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Sexed Bodies, Sexed Science

May 8, 2000, LTC - A student wrote:

Sexed Bodies / Sexed Science

Discussion on Interdisciplinary Course
1 ) On the style of critique / reading that most students encounter later or never: did it shape or effect the classes I've taken or my approach?

I formally encountered ideas of deconstruction / construction a year later, in English 200 (Methods of Interpretation). When I became acquainted with theorists such as Derrida, I realized deconstruction seemed familiar: our approach in "Sexed Bodies..." was largely deconstructive.

During "Methods," I appreciated my experience from "Sexed Bodies..." because I recognized that it was an application of this confusing-sounding theory I was just learning. Once I made that connection, I had a name for the style of analysis that I had been practicing 6 unconsciously since "Sexed Bodies" introduced me to the idea that sources do not fall unbiased from the sky.

2) On the interdisciplinary nature of the course:

I think that the "bringing of theory to science" was - on the whole - the most worthwhile part of the class. Although it did not lead to the solving of issues of "bias" in science, it made me aware of the limitations of any discipline. It also gave me the tools to discern the presence of bias and guard against it in my own attempts at research.

Before "Sexed Bodies", I considered science the relatively "Infallible" discipline. However, the critiques - and credibility - of a science and of a women studies' professor, inspired me to re-think my notions of science. At times, I considered how the "genderization" of science affected me personally - why, as a woman, I felt excluded from science, despite a predilection towards it.

I also felt privileged to take part in a class devoted to exploring several sides of a severalsided topic. Usually, critiques between disciplines are isolated: one discipline questions another, and there is no (fluid) dialogue between the two. Having both professors present, and openminded, permitted a forum, which was a unique and worthwhile experience. Sometimes there are panels that permit a few hours of interdisciplinary dialogue. "Sexed Bodies..." permitted a sustained, in depth conversation.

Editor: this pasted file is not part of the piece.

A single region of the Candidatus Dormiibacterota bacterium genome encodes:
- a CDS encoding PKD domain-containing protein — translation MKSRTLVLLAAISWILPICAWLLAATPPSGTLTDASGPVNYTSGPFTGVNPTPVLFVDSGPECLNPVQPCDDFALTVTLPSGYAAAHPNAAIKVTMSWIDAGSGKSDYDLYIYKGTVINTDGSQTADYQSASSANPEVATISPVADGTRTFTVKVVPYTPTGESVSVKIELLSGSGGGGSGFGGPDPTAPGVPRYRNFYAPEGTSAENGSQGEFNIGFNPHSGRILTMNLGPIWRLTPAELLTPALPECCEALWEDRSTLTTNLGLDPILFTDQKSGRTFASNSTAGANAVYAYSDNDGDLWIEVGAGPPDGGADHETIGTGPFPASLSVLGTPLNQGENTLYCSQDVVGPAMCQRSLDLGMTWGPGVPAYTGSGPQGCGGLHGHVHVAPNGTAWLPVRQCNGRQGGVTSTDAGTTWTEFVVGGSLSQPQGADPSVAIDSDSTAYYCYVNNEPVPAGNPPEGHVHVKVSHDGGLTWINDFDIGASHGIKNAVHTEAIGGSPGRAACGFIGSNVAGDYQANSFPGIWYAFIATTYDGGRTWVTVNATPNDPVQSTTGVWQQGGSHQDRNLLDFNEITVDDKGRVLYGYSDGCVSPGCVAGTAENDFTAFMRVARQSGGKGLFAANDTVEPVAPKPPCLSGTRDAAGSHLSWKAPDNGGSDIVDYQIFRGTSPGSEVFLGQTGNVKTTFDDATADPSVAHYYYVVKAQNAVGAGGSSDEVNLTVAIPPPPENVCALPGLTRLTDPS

Finally, the interdisciplinary nature of "Sexed Bodies..." affected the way I approached later classes: it inspired me to enrich single-discipline courses by consulting sources from other disciplines (for example, in a literature class I apply history and psychology to textual
interpretations). "Sexed Bodies.. was my first experience in a sanctioned blending of disciplines, which I think is a very useful approach to learning.

3) Any difficult / threatening topics that arose in the class:

Because Profs. Manion and Rand were exceedingly sensitive, I never felt threatened or violated by our class' treatment of a topic.

However, sometimes the issues we covered inspired me to face jarring issues (that I usually pondered out of class). It is difficult to reconcile with the fact that science - which is presented as human's attempt at both explaining and bettering the world - is fallible, and furthermore biased genderwise.

In the end, it frightens me more to be ignorant of these considerations, and I am grateful to the course for bringing them to my attention.

4) On the final projects:

My final project, in conjunction with Caryn Cramer and David Greenberg, treated the impact of gender constructions on fashion. We bolstered our work with scientific justifications of what is attractive (and appropriate) and why.

The major questions our project addressed were: what qualities do men and women gravitate towards biologically? How do such scientific factors influence the design of clothes, aka the physical features they highlight?

I was interested in this topic because it blended two of my concerns: double standards attached to woman's dress (insofar as high fashion requires toothpick-figures), and the extent to which scientific rationale supports fashion (are men really attracted to women who look this way - and if so, why?).

The project also raised interesting questions of the limitations of dress on gender. For example, there was no biological reason men couldn't dress as women or vice versa. Consequently, stigma attached to these practices must be constructed.

Never before or since have I been able to conduct a study in a similar manner - using sources of different disciplines nearly equally - and I found the opportunity revelatory and worthwhile.